Most of the novel is set in Scotland, where I grew up, but much of it was written in Cambridge, MA where I currently live. Music was a wonderful method of conjuring the landscapes I was trying to evoke. Gemma escapes her hateful aunt to attend boarding school and then she escapes the boarding school to become an au pair on the Orkney Islands in the far north of Scotland. "The Great Silkie of Sule Skerry" is a traditional Orkney folk song about a woman who doesn't know the identity of her son's father. Then a man appears claiming paternity. "I am a man on the land," he says. "I am a silkie (or seal) in the Sea." He predicts sad events for the woman, their son and himself. Maddy Prior's version, with waves crashing ashore in the background, is particularly atmospheric and reminds me of the bleak beauty of the Orkneys.

I have never been as homeless in Scotland as Gemma but I have been homeless in North America and that was very helpful in writing her story. The first summer I came here, I read Kerouac's On The Road, and hitchhiked around. This was the 1970s but the anthems of the ‘60s were still playing everywhere including Johnny Cash's "Folsom Prison Blues." I knew little about guns or cocaine or prison but I did know about loneliness and fear and having no one to turn to as I stood by the giant highways of America hoping that some courteous stranger would give me a ride.

I think it was John Updike who said that the only kind of love worth writing about is ambivalent love. I'm not sure I agree, but Gemma, like most people in my life, doesn't always have the feelings she claims, or wishes, to experience. I love how John Proulx's "I Get Along Without You Very Well" captures the way in which we try to control our feelings. Proulx's voice is so beautifully controlled as he depicts his attempt to flee his love and his subsequent failure.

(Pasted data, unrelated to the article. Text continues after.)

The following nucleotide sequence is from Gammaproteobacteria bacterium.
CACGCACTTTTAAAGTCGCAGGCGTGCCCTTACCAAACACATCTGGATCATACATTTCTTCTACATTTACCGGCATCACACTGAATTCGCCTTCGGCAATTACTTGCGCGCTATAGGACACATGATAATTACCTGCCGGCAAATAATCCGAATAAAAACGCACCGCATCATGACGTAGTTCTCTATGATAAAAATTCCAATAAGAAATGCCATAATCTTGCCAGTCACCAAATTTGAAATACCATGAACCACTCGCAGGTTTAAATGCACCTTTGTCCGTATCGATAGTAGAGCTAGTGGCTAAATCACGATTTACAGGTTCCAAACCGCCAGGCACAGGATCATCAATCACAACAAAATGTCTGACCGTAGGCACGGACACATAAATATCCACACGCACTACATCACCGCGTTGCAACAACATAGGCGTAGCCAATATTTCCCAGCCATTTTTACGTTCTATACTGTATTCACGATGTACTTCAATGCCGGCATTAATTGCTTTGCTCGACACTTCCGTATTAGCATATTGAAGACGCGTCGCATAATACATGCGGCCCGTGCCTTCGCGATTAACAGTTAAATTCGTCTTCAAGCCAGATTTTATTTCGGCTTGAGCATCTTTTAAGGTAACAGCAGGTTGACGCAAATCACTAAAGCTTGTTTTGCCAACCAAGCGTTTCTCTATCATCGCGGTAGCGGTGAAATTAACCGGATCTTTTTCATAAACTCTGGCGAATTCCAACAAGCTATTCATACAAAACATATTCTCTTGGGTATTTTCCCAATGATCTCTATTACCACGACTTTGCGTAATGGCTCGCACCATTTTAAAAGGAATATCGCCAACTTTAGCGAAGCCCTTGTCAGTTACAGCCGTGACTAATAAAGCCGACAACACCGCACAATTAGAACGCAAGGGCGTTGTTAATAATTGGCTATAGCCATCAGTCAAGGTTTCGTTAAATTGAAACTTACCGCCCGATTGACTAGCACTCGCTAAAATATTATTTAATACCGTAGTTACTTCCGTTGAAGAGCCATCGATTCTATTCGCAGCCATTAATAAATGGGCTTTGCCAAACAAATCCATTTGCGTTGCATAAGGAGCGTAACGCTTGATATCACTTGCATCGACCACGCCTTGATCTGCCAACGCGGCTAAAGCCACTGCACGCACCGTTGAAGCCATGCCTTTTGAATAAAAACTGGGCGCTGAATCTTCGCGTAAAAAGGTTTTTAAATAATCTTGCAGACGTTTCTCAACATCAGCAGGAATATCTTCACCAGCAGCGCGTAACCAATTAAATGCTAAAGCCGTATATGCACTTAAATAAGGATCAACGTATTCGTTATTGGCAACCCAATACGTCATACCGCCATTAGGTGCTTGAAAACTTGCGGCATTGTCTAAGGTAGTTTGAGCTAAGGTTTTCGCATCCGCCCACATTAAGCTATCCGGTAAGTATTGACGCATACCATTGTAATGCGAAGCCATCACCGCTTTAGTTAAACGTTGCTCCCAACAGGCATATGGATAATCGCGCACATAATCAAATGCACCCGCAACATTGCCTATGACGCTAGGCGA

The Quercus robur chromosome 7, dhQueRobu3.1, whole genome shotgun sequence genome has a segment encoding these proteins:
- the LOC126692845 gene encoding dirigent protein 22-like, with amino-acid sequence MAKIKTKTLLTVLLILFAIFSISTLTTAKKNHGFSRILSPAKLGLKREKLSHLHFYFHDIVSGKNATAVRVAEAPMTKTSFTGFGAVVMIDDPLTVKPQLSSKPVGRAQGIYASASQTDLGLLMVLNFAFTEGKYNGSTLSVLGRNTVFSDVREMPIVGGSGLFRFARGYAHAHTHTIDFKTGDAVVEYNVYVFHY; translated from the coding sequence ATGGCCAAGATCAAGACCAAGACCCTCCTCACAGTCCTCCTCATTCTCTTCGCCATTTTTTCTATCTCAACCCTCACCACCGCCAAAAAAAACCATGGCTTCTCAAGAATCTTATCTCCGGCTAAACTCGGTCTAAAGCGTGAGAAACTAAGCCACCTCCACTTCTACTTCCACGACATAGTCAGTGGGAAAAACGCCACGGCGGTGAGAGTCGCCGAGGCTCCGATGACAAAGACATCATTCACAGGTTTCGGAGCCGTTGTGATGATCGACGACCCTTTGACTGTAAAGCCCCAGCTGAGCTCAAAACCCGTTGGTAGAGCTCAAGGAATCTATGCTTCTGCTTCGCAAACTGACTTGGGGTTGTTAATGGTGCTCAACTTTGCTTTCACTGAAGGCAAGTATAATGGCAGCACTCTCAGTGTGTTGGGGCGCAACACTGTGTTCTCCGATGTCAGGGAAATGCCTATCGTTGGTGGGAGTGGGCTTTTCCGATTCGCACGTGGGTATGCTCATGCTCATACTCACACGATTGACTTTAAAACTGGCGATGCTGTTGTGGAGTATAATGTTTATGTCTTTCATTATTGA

Lastly I have to invoke Rachel Goswell's "Coastline" – "This coastline's like a long lost friend/ Keeping me grounded once again." This song perfectly captures the way in which the sea brings together disparate places and cultures. When I go to the beach here in Massachusetts I always think that the waves are traveling all the way to Scotland, via Iceland, and that the seals I occasionally see are carrying messages. Like many of us, my heroine, Gemma, can never return to her first idealized home but perhaps she can make a new one, and that new one, as Goswell suggests, may be as much about people as about place.

Margot Livesey and The Flight of Gemma Hardy links:

the author's website
the author's Wikipedia entry
excerpt from the book

Bookreporter review
Chicagoist review
Cleveland Plain Dealer review
The Daily Beast review
Dallas Morning News review
Full Stop review
The Leonard Lopate Show interview with the author
New York Times review
The Ram review
Richmond Times-Dispatch review
Washington Post review

Largehearted Boy Book Notes playlist by the author for The House on Fortune Street
The Millions essays by the author
National Post profile of the author

also at Largehearted Boy:

other Book Notes playlists (authors create music playlists for their book)

List of Online "Best Books of 2011" Lists
List of 2011 Year-End Online Music Lists

100 Online Sources for Free and Legal Music Downloads
52 Books, 52 Weeks (weekly book reviews)
Antiheroines (interviews with up and coming female comics artists)
Atomic Books Comics Preview (weekly comics highlights)
Daily Downloads (free and legal daily mp3 downloads)
guest book reviews
Largehearted Word (weekly new book highlights)
musician/author interviews
Note Books (musicians discuss literature)
Shorties (daily music, literature, and pop culture links)
Soundtracked (composers and directors discuss their film's soundtracks)
Try It Before You Buy It (mp3s and full album streams from the week's CD releases)
weekly music & DVD release lists